Richard and Sharon block the show perfectly, utilizing the entire playing area and they have separate playing areas where the cast is part of the audience. Their show stopping choreography is outstanding especially in "Kansas City", "Many A New Day", The Dream Ballet, "The Farmer and the Cowman" and the breathtaking "Oklahoma." The Texas two step in "The Farmer and The Cowman" is brilliantly performed by the dancing chorus. The Jenkins take on this show makes it a grittier and more realistic than most presentations but it still captures the hearts of a very appreciative audience. The death scene is frightening with its intensity and execution. Eugene Lee designed the set while Toni Spafadora created all the costumes.The two leads in this show are dynamite together. They have fantastic voices, great chemistry and superior acting prowess. Charlie Thurston is terrific as Curly. He displays the cockiness of the character and has brilliant comic timing especially with Aunt Eller. Charlie's fabulous baritone voice fills the theatre from his first notes of "Oh What A Beautiful Morning" as well as in "Surrey With the Fringe on Top" when he woos Laurey. He is topnotch in his two duets "People Will Say We're in Love" and "Poor Jud". However it is his lead vocals in "Oklahoma" that will have you jumping out of your seat with its powerful presentation. Charlie's charismatic stage presence makes his Curley a memorable one. Rachael Warren whom I first review as Anybodys in "West Side Story" back in 2004 at Trinity, plays Laurey. She has a superb soprano voice and acting talent. Rachael makes Laurey, spunky with a backbone to stand up for herself especially in the confrontation with Jud. Later on after she admits her love, she becomes sweet and tender when she needs to be. Her voice soars off the charts in "Oh What a Beautiful Morning" and "The Surrey" segments, the romantic love song "People Will Say We're in Love" duet with Curly when she finally falls for him. Her two solo numbers are gorgeously done, too where she leads the girls in a dance in "Many A New Day" as well as singing and dancing in "Out of My Dreams" ballet which stops the show with the mesmerizing performance of this cast. The chemistry between Charlie and Rachael keeps the audience entranced all night long.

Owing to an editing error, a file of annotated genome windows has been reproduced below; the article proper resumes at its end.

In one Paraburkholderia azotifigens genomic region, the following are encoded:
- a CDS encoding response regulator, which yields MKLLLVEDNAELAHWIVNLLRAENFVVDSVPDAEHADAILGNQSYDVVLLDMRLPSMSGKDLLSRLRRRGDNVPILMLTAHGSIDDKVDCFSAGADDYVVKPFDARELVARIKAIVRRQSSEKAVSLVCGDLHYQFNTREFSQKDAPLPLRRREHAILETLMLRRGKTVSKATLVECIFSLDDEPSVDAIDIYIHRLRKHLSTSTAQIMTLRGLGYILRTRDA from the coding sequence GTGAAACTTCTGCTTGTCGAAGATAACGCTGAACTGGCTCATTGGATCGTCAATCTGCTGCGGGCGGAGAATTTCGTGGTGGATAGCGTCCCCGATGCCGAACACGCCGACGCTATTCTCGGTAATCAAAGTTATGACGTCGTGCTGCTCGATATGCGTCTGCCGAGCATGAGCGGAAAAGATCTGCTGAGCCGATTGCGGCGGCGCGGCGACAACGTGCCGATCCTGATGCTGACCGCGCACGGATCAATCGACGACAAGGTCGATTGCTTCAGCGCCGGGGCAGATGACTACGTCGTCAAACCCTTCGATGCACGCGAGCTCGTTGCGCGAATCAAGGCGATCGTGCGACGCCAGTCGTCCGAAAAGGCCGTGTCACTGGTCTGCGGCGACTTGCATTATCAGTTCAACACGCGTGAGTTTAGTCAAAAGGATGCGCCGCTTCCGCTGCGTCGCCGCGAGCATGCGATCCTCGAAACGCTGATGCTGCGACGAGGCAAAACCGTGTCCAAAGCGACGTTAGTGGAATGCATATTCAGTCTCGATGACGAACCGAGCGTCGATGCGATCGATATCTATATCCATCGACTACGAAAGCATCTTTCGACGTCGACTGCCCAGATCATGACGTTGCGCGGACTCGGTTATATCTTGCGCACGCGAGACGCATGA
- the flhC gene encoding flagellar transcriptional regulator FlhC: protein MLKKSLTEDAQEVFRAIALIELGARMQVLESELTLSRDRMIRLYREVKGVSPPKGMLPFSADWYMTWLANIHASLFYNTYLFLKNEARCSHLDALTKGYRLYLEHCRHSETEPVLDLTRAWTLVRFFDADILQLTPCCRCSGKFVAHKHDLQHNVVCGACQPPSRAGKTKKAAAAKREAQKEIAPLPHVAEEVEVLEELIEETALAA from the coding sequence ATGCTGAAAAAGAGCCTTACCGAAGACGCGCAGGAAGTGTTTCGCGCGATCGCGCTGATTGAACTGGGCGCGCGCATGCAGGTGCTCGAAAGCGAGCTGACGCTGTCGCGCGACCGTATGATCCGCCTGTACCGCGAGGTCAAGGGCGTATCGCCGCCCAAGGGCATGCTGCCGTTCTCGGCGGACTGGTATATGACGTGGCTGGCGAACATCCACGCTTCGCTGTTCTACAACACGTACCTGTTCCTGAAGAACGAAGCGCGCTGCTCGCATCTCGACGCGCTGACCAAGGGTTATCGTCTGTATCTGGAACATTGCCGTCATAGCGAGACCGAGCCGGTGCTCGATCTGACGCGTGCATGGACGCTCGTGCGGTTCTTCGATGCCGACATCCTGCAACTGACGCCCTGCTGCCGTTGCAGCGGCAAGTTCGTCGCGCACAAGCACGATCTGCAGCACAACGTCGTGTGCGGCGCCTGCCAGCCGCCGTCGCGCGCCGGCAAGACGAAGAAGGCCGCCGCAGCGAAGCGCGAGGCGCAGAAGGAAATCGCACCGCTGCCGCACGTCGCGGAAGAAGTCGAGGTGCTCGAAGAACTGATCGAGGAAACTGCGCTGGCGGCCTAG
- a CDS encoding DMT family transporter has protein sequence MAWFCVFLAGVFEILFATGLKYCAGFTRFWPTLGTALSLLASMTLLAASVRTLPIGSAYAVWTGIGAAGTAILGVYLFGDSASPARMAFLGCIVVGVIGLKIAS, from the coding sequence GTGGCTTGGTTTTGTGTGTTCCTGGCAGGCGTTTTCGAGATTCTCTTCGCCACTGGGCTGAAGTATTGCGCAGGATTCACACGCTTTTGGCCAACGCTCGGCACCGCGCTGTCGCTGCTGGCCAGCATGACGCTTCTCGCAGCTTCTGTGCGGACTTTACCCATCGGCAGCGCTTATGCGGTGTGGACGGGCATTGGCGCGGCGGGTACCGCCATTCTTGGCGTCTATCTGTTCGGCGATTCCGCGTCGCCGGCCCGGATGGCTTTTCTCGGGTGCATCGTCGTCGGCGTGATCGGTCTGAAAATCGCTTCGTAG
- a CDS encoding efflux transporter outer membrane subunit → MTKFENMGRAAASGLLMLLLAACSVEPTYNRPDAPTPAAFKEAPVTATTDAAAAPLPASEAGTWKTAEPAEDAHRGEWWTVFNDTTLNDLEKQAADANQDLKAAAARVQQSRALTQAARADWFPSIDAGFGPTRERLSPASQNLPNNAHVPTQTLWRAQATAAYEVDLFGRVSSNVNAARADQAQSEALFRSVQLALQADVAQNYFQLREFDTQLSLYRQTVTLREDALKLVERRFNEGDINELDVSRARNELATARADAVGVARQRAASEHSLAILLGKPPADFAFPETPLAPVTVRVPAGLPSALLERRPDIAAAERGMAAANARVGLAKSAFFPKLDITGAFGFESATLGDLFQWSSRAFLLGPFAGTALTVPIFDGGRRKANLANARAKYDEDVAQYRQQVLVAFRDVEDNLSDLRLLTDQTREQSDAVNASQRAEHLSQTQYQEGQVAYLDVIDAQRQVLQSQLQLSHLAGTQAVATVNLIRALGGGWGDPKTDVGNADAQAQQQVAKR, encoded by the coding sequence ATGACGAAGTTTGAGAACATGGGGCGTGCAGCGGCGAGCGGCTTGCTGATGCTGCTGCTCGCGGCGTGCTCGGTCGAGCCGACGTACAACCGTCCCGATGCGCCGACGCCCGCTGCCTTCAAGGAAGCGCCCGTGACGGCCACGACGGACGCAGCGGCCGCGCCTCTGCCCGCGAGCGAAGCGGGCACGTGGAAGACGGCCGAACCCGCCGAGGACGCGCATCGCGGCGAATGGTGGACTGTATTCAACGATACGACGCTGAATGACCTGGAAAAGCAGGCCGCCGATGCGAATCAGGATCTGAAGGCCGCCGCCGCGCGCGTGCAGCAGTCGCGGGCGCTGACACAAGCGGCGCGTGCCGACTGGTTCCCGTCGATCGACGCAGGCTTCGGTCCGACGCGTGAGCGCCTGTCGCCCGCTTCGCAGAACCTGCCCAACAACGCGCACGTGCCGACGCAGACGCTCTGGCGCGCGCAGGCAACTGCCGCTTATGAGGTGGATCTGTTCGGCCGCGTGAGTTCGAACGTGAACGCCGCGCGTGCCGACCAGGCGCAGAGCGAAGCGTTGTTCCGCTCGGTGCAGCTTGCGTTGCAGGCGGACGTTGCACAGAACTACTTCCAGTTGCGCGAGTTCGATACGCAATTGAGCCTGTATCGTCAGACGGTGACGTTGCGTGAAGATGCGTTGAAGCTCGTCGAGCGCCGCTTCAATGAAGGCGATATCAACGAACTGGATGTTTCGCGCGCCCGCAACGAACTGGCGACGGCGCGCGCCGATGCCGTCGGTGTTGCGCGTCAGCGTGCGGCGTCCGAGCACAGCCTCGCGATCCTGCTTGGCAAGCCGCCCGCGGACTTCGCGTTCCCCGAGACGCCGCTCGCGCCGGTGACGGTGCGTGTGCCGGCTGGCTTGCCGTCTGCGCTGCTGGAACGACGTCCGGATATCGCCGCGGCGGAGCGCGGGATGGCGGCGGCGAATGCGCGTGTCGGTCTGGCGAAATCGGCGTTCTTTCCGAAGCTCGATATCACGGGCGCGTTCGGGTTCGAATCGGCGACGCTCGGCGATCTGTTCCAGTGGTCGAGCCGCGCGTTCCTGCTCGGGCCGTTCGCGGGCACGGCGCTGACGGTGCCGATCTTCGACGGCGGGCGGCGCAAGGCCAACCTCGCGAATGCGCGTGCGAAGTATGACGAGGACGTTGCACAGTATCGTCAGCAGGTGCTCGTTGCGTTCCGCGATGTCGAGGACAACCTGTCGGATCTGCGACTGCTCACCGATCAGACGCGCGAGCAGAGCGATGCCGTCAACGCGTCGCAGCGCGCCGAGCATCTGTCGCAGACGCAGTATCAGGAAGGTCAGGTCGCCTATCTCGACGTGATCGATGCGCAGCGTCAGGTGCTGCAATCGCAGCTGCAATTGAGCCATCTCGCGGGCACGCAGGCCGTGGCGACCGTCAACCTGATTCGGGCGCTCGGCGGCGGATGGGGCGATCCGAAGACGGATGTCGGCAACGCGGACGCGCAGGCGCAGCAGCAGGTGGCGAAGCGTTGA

The supporting cast is as outstanding as their leading players. Jude Sandy is marvelous as the dumb country bumpkin, Will Parker who has trouble keeping his flirty girlfriend in line. He displayed his strong acting chops in "To Kill a Mockingbird" and now displays his comic and musical talents to the audience. Jude dances up a storm in his "Kansas City" number with the boys and later on sings with Ado Annie in "All or Nothing" where he wants to go out on the town raising Annie's ire. Jude is a triple threat performer who delivers the goods in any role he portrays. The biggest scene stealer in this show is Rebecca Gibel, a petite gorgeous blonde, who is fantastic as the hot to trot, Ado Annie. She is the best Ado Annie I have ever seen. Rebecca is hilarious as she describes her philosophy to Laurey in "I Cain't Say No" where she explains she loves whomever she is with at the time. Becky stops the show with this comic romp of a song as she quails and quakes at the thought of a man kissing her and flashes the audience at one point, too. She and Jude also do a bang up job on their "All or Nothing" number. Becky is a riot when the constantly flirting peddler puts the moves on her and she thinks he wants to marry her. Their Persian goodbye kiss is fabulous as she stands there with her mouth agape. Brava! Another scene stealer in this show is Stephen Thorne as Ali Hakim, the womanizing peddler who likes to flirt with every pretty girl he meets. His Persian accent is flawless and his facial expressions and funny antics are hysterical, too. Stephen is hilarious with his song, "It's a Scandal" where the peddler thinks it a shame that the father's of the girls expect him to marry them and not just flirt with them. His womanizing ways finally catch up to him when he gets caught by the constantly laughing Gertie played wonderfully by Royer Bockus.